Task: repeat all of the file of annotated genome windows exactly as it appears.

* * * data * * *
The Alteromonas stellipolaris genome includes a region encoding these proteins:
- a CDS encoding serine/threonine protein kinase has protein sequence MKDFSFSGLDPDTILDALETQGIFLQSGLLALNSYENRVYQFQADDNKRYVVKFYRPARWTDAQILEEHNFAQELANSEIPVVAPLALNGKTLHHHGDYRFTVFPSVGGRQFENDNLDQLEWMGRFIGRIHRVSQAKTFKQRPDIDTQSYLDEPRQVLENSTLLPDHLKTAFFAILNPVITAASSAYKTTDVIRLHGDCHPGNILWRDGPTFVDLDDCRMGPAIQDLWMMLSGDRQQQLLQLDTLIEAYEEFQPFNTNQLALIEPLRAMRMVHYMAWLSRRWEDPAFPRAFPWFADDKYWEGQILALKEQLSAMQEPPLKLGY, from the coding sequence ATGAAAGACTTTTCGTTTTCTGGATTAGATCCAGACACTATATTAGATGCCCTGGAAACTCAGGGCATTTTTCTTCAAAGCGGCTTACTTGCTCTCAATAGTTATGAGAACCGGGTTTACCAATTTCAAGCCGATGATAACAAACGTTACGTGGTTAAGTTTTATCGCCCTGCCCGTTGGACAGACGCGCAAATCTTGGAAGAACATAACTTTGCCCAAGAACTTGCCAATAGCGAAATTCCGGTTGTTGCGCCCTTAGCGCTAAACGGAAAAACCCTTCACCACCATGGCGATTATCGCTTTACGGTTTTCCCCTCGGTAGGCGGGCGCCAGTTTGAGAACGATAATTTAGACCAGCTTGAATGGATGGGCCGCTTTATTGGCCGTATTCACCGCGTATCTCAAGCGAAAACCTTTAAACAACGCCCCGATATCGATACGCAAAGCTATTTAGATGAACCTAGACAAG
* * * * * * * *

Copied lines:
The Alteromonas stellipolaris genome includes a region encoding these proteins:
- a CDS encoding serine/threonine protein kinase has protein sequence MKDFSFSGLDPDTILDALETQGIFLQSGLLALNSYENRVYQFQADDNKRYVVKFYRPARWTDAQILEEHNFAQELANSEIPVVAPLALNGKTLHHHGDYRFTVFPSVGGRQFENDNLDQLEWMGRFIGRIHRVSQAKTFKQRPDIDTQSYLDEPRQVLENSTLLPDHLKTAFFAILNPVITAASSAYKTTDVIRLHGDCHPGNILWRDGPTFVDLDDCRMGPAIQDLWMMLSGDRQQQLLQLDTLIEAYEEFQPFNTNQLALIEPLRAMRMVHYMAWLSRRWEDPAFPRAFPWFADDKYWEGQILALKEQLSAMQEPPLKLGY, from the coding sequence ATGAAAGACTTTTCGTTTTCTGGATTAGATCCAGACACTATATTAGATGCCCTGGAAACTCAGGGCATTTTTCTTCAAAGCGGCTTACTTGCTCTCAATAGTTATGAGAACCGGGTTTACCAATTTCAAGCCGATGATAACAAACGTTACGTGGTTAAGTTTTATCGCCCTGCCCGTTGGACAGACGCGCAAATCTTGGAAGAACATAACTTTGCCCAAGAACTTGCCAATAGCGAAATTCCGGTTGTTGCGCCCTTAGCGCTAAACGGAAAAACCCTTCACCACCATGGCGATTATCGCTTTACGGTTTTCCCCTCGGTAGGCGGGCGCCAGTTTGAGAACGATAATTTAGACCAGCTTGAATGGATGGGCCGCTTTATTGGCCGTATTCACCGCGTATCTCAAGCGAAAACCTTTAAACAACGCCCCGATATCGATACGCAAAGCTATTTAGATGAACCTAGACAAG